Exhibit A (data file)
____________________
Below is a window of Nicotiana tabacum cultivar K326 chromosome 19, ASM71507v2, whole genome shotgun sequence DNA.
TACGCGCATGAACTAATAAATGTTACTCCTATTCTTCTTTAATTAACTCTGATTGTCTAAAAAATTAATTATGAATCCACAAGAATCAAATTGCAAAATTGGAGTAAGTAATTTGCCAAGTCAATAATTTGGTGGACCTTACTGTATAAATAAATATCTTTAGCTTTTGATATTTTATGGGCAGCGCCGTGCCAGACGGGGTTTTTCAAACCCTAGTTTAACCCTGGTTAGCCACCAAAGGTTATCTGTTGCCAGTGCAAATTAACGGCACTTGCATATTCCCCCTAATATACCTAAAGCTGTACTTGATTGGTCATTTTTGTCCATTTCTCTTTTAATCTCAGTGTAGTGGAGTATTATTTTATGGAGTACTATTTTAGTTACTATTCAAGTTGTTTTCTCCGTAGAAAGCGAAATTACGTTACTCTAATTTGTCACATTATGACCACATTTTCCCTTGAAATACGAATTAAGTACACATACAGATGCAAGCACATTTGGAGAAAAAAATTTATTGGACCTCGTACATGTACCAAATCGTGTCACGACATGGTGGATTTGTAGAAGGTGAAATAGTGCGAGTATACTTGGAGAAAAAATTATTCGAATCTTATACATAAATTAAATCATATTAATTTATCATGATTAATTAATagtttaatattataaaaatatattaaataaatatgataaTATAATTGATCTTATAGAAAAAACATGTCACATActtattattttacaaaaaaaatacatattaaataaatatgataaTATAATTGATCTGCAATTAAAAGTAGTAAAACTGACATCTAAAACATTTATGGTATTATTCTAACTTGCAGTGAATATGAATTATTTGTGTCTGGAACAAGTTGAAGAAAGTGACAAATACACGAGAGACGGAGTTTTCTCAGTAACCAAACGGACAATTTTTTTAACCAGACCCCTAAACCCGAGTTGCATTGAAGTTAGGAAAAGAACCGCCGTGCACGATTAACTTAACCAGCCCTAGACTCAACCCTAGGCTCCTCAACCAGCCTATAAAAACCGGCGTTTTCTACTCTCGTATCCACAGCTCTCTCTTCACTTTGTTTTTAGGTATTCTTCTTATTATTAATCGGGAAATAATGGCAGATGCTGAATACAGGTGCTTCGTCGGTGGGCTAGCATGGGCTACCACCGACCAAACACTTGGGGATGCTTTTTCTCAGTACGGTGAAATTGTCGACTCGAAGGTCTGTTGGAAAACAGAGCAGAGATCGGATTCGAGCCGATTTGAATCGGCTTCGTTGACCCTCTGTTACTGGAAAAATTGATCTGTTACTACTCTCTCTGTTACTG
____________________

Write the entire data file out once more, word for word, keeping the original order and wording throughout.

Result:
Below is a window of Nicotiana tabacum cultivar K326 chromosome 19, ASM71507v2, whole genome shotgun sequence DNA.
TACGCGCATGAACTAATAAATGTTACTCCTATTCTTCTTTAATTAACTCTGATTGTCTAAAAAATTAATTATGAATCCACAAGAATCAAATTGCAAAATTGGAGTAAGTAATTTGCCAAGTCAATAATTTGGTGGACCTTACTGTATAAATAAATATCTTTAGCTTTTGATATTTTATGGGCAGCGCCGTGCCAGACGGGGTTTTTCAAACCCTAGTTTAACCCTGGTTAGCCACCAAAGGTTATCTGTTGCCAGTGCAAATTAACGGCACTTGCATATTCCCCCTAATATACCTAAAGCTGTACTTGATTGGTCATTTTTGTCCATTTCTCTTTTAATCTCAGTGTAGTGGAGTATTATTTTATGGAGTACTATTTTAGTTACTATTCAAGTTGTTTTCTCCGTAGAAAGCGAAATTACGTTACTCTAATTTGTCACATTATGACCACATTTTCCCTTGAAATACGAATTAAGTACACATACAGATGCAAGCACATTTGGAGAAAAAAATTTATTGGACCTCGTACATGTACCAAATCGTGTCACGACATGGTGGATTTGTAGAAGGTGAAATAGTGCGAGTATACTTGGAGAAAAAATTATTCGAATCTTATACATAAATTAAATCATATTAATTTATCATGATTAATTAATagtttaatattataaaaatatattaaataaatatgataaTATAATTGATCTTATAGAAAAAACATGTCACATActtattattttacaaaaaaaatacatattaaataaatatgataaTATAATTGATCTGCAATTAAAAGTAGTAAAACTGACATCTAAAACATTTATGGTATTATTCTAACTTGCAGTGAATATGAATTATTTGTGTCTGGAACAAGTTGAAGAAAGTGACAAATACACGAGAGACGGAGTTTTCTCAGTAACCAAACGGACAATTTTTTTAACCAGACCCCTAAACCCGAGTTGCATTGAAGTTAGGAAAAGAACCGCCGTGCACGATTAACTTAACCAGCCCTAGACTCAACCCTAGGCTCCTCAACCAGCCTATAAAAACCGGCGTTTTCTACTCTCGTATCCACAGCTCTCTCTTCACTTTGTTTTTAGGTATTCTTCTTATTATTAATCGGGAAATAATGGCAGATGCTGAATACAGGTGCTTCGTCGGTGGGCTAGCATGGGCTACCACCGACCAAACACTTGGGGATGCTTTTTCTCAGTACGGTGAAATTGTCGACTCGAAGGTCTGTTGGAAAACAGAGCAGAGATCGGATTCGAGCCGATTTGAATCGGCTTCGTTGACCCTCTGTTACTGGAAAAATTGATCTGTTACTACTCTCTCTGTTACTG